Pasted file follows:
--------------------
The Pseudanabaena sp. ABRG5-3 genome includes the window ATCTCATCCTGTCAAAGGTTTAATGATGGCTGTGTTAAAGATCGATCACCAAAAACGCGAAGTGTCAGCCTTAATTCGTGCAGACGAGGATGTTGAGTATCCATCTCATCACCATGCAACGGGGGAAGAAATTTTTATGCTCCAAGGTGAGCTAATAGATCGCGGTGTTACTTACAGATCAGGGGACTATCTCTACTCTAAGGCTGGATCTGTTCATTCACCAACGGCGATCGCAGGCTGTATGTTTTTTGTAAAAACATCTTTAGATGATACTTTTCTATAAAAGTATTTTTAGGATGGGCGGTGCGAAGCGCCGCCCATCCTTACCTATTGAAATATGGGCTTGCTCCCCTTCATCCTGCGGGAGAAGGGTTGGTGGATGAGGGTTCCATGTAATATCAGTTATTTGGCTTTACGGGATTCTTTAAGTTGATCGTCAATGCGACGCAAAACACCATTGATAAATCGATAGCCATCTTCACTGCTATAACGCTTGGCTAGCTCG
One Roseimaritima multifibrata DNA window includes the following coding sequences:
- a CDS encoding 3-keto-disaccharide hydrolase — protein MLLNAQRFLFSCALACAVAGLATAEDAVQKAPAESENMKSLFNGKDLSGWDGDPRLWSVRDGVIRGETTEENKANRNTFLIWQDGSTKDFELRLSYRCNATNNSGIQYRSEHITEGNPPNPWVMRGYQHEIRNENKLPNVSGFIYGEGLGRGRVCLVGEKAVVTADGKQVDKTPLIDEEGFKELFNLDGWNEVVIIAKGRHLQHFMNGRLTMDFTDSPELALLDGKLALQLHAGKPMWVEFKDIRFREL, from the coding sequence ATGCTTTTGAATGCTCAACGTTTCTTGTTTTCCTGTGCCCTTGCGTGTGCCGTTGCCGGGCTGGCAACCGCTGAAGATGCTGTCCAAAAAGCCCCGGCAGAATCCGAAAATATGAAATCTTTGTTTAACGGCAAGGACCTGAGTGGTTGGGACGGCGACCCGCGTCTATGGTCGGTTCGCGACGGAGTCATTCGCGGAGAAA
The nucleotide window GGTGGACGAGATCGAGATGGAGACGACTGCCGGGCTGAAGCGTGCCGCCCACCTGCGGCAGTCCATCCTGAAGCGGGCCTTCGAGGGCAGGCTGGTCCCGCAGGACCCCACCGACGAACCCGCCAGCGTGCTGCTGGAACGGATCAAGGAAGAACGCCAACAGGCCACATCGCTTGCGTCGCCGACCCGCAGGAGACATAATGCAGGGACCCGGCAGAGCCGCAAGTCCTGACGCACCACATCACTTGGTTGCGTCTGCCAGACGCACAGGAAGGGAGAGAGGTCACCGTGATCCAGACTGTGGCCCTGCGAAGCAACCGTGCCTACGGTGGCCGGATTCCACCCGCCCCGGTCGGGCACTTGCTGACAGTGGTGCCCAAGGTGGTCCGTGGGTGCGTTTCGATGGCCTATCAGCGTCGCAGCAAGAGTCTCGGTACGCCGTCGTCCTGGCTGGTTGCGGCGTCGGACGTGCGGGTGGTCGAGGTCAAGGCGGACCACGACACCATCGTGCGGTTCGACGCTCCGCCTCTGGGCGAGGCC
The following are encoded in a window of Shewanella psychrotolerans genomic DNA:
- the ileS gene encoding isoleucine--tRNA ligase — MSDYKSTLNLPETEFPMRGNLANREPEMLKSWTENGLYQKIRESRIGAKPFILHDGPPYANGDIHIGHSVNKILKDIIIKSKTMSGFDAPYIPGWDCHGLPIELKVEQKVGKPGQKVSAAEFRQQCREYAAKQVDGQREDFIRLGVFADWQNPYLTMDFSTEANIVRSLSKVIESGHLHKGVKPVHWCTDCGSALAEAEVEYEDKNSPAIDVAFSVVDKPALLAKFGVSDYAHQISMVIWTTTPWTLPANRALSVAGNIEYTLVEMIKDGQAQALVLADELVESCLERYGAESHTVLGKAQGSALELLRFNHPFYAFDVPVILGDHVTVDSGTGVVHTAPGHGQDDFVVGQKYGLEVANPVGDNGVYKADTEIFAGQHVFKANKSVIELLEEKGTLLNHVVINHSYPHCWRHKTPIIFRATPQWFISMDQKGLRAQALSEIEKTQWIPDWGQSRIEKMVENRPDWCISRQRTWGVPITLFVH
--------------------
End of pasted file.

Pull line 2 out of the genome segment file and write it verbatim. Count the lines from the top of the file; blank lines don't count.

One Roseimaritima multifibrata DNA window includes the following coding sequences: